• ITVI.USA
    15,070.180
    -26.240
    -0.2%
  • OTRI.USA
    24.340
    -0.150
    -0.6%
  • OTVI.USA
    15,050.880
    -19.870
    -0.1%
  • TLT.USA
    2.710
    -0.020
    -0.7%
  • TSTOPVRPM.ATLPHL
    3.350
    0.280
    9.1%
  • TSTOPVRPM.CHIATL
    3.090
    0.230
    8%
  • TSTOPVRPM.DALLAX
    1.730
    0.070
    4.2%
  • TSTOPVRPM.LAXDAL
    3.100
    0.150
    5.1%
  • TSTOPVRPM.PHLCHI
    2.160
    0.120
    5.9%
  • TSTOPVRPM.LAXSEA
    3.570
    0.220
    6.6%
  • WAIT.USA
    125.000
    -2.000
    -1.6%
  • ITVI.USA
    15,070.180
    -26.240
    -0.2%
  • OTRI.USA
    24.340
    -0.150
    -0.6%
  • OTVI.USA
    15,050.880
    -19.870
    -0.1%
  • TLT.USA
    2.710
    -0.020
    -0.7%
  • TSTOPVRPM.ATLPHL
    3.350
    0.280
    9.1%
  • TSTOPVRPM.CHIATL
    3.090
    0.230
    8%
  • TSTOPVRPM.DALLAX
    1.730
    0.070
    4.2%
  • TSTOPVRPM.LAXDAL
    3.100
    0.150
    5.1%
  • TSTOPVRPM.PHLCHI
    2.160
    0.120
    5.9%
  • TSTOPVRPM.LAXSEA
    3.570
    0.220
    6.6%
  • WAIT.USA
    125.000
    -2.000
    -1.6%
Air CargoAmerican ShipperCanadaNews

Cargojet raises $268M to help pay for seven new freighters

E-commerce, international widebody shortage drives growth strategy

Ontario-based all-cargo carrier Cargojet (TSX: CJT) announced Monday it raised CA$350.2 million ($268 million) through a stock offer to fund an aggressive fleet expansion. 

The company is investing in more aircraft and buildings to take advantage of a dramatic increase in domestic e-commerce activity and strong demand for international air cargo service spurred by the coronavirus pandemic, which has altered consumption and inventory patterns.

Cargojet said it intends to use a large portion of the proceeds from the equity sale to pay for the acquisition of five Boeing 767 passenger-to-freighter conversion aircraft, to be delivered through 2023, as well as new hangar and other ground infrastructure.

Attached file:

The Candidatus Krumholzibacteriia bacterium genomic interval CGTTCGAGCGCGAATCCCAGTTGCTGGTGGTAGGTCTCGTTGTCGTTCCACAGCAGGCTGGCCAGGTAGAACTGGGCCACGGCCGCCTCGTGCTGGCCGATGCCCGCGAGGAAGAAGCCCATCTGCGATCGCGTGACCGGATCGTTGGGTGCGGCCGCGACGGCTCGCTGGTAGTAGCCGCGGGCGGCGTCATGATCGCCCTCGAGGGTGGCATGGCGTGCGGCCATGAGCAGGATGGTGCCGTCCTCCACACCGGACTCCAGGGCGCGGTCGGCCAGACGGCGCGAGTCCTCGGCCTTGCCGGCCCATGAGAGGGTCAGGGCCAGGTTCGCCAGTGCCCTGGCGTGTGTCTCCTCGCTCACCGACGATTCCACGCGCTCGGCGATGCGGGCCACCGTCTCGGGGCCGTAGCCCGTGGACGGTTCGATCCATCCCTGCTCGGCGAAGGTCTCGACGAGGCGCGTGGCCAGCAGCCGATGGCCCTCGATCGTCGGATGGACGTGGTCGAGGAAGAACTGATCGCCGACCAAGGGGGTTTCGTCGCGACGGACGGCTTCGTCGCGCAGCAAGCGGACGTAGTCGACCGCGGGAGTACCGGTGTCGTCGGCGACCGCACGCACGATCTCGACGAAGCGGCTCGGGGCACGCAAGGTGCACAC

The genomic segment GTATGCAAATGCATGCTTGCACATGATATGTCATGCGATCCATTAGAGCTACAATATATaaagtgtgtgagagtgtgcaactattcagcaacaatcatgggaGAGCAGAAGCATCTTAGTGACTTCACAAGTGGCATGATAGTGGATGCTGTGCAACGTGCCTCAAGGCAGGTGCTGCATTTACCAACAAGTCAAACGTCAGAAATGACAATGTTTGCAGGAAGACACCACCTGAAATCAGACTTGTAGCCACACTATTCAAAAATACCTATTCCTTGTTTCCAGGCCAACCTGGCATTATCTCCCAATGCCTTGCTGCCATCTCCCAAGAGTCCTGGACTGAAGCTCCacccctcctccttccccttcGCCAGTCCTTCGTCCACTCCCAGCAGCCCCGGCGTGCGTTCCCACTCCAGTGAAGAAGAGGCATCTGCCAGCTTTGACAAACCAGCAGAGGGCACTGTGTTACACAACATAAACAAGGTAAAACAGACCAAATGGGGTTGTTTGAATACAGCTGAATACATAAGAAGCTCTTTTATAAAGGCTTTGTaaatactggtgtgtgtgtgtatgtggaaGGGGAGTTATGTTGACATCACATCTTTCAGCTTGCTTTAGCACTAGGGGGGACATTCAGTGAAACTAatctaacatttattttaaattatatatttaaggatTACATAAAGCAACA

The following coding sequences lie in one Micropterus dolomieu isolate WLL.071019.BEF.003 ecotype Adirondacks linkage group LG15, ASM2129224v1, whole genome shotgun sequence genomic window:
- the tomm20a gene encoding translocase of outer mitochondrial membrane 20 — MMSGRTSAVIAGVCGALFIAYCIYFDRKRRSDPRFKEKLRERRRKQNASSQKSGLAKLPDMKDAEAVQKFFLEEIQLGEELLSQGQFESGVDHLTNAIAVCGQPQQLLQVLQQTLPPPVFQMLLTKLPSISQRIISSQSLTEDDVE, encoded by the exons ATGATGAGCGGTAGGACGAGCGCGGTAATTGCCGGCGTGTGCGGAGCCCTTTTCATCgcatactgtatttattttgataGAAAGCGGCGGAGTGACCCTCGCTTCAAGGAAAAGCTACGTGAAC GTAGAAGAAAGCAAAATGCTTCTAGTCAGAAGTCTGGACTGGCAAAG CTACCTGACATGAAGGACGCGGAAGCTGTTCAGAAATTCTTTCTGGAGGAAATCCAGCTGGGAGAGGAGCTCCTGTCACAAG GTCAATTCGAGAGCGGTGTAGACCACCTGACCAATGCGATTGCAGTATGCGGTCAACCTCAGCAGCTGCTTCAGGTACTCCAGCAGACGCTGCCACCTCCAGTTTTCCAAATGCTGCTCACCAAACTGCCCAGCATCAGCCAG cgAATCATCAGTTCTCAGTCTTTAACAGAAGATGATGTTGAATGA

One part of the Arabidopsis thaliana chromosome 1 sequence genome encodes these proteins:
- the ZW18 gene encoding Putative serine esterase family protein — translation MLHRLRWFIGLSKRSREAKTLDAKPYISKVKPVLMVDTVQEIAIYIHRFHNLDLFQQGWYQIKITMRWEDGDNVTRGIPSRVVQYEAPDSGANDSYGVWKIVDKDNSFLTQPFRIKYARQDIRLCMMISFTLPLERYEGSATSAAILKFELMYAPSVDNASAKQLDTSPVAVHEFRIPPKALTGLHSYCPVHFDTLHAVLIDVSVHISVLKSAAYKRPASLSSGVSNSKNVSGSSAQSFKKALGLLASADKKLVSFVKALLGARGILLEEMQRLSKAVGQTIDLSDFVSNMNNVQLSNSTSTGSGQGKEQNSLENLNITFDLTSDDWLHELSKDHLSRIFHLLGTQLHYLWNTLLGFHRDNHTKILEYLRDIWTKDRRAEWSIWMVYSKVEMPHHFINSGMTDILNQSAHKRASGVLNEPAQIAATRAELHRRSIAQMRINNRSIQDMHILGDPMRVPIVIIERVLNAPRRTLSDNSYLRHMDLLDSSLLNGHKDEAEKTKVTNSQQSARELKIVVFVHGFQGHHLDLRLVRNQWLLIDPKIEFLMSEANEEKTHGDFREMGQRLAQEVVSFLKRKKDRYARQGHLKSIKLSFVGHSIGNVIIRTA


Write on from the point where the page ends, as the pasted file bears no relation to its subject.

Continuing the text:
The money raised will also help fund the purchase of two long-range Boeing 777 converted freighter aircraft for delivery in late 2023 and 2024. The carrier said it estimates the cost of each 777 at about $57.4 million.

Cargojet said it will use about $68 million of the proceeds to pay off aircraft loans and retire the outstanding balance on its credit facility. 

The stock sale was structured for the underwriters to buy the entire offering before the filing of a preliminary prospectus. A “bought” deal eliminates the issuer’s financing risk compared to a traditional securities offering in which underwriters have to market the offering to prospective buyers and then set the price.

Cargojet was experiencing strong growth in e-commerce shipments even before the pandemic as Amazon and other retailers compete with faster delivery standards and major brands increase direct-to-consumer business models. 

Demand for international airlift remains very high because passenger airlines continue to park large portions of their fleets due to limited travel. In normal times, the lower-deck area of those aircraft provides more than 50% of the global air cargo capacity.

Last year, Cargojet added international routes to the U.S., Mexico and the U.K. to support DHL Express

Click here to read more FreightWaves/American Shipper stories by Eric Kulisch.

RECOMMENDED READING:

Cargojet adds capacity for DHL to meet e-commerce surge

Overnight deliveries, contract carriage propel Cargojet’s Q3 growth

Eric Kulisch, Air Cargo Editor

Eric is the Air Cargo Market Editor at FreightWaves. An award-winning business journalist with extensive experience covering the logistics sector, Eric spent nearly two years as the Washington, D.C., correspondent for Automotive News, where he focused on regulatory and policy issues surrounding autonomous vehicles, mobility, fuel economy and safety. He has won two regional Gold Medals from the American Society of Business Publication Editors for government coverage and news analysis, and was voted best for feature writing and commentary in the Trade/Newsletter category by the D.C. Chapter of the Society of Professional Journalists. As associate editor at American Shipper Magazine for more than a decade, he wrote about trade, freight transportation and supply chains. Eric is based in Portland, Oregon. He can be reached for comments and tips at ekulisch@freightwaves.com

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